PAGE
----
My heart to her but as guest – wise sojourned , And not to helen is it home returned , there to reamain. '; This proves how fickle he is , for he is not aware of his changing love once for Helena then for Hermia then returning to Helena with the help of the mystical father Oberon. Helena is a fool because Demetrius do...
Readers are lead to believe that Roderigo is an unintelligent, desperate and jealous man on accounts by two other characters, Brabantio and Iago. Perhaps, there may be more to Roderigo’s story but readers will never know because of the lack of evidence. Influencing Roderigo’s reputation in Othello, Brabantio, Desdemona’s father has negative feelings toward Roderigo. Roderigo’s main source of motivation in the play is Desdemona and his lust toward her. Brabantio would not be classified as a supporter of Roderigo and this definitely doesn’t work in favor of Roderigo because he yearns to marry Desdemona.Brabantio’s point of view is very negative.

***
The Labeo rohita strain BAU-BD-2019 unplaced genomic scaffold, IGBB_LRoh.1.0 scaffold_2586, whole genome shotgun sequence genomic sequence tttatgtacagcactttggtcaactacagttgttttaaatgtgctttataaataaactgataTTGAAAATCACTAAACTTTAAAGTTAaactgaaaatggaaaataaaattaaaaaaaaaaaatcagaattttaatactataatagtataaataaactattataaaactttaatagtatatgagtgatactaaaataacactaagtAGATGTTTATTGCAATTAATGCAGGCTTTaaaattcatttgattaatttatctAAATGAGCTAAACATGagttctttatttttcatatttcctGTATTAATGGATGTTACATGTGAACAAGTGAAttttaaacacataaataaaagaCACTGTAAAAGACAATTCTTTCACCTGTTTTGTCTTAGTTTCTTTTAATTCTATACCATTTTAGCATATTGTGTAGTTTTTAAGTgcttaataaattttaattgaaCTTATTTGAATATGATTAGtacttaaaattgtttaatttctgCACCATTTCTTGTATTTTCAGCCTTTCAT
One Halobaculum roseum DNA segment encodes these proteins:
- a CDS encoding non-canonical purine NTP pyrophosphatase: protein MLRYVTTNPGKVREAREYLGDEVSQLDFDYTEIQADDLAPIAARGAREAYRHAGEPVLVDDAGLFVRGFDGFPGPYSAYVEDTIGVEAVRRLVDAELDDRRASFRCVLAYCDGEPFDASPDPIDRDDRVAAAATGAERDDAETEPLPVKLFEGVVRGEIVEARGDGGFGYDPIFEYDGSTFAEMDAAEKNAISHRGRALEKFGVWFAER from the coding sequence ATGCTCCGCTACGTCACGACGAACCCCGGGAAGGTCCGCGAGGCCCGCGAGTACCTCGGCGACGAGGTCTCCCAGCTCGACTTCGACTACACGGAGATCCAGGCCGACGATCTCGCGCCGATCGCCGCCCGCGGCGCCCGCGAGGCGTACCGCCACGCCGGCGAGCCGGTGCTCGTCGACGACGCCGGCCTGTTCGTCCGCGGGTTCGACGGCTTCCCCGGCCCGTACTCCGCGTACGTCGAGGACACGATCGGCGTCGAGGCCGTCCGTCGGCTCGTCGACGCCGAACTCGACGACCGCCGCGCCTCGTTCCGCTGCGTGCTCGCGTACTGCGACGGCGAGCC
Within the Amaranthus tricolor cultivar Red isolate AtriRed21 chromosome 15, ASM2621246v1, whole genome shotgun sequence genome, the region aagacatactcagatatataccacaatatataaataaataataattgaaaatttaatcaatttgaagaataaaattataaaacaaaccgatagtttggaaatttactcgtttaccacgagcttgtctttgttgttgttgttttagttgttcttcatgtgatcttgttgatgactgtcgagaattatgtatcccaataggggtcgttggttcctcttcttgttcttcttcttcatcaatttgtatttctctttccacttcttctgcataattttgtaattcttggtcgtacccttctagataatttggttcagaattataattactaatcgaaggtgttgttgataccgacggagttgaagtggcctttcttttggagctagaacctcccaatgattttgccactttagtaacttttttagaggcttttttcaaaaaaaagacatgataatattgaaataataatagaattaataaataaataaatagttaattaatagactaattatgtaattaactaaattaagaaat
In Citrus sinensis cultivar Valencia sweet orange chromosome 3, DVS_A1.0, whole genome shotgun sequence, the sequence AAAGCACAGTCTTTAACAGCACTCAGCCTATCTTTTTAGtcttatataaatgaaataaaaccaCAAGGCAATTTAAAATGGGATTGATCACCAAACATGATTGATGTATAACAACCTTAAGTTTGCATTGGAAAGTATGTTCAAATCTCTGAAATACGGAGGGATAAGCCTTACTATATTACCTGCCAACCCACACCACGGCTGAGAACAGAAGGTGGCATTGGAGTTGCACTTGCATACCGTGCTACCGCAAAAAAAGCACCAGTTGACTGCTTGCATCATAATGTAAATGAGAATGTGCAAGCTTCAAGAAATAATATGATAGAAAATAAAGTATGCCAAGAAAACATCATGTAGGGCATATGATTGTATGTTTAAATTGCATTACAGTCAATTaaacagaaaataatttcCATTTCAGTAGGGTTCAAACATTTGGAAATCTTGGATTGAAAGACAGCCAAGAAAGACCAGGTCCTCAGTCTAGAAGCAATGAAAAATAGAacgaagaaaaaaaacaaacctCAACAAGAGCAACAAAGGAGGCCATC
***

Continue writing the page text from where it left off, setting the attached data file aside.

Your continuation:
Shakespeare leaves the audience in suspense at the start of act 2 scene 2 by not allowing them to found out if he has done it or not. Lady Macbeth also appears to be scared; "And 'tis not done: the attempt and not the deed Confounds us. Hark! I laid their daggers ready ;" She appears to think the worst about the crime, that she the deed will not be done, and that the duo will be caught. Following on from scene 1, Banquo is unable to sleep; thoughts of the witches have invaded his dreams.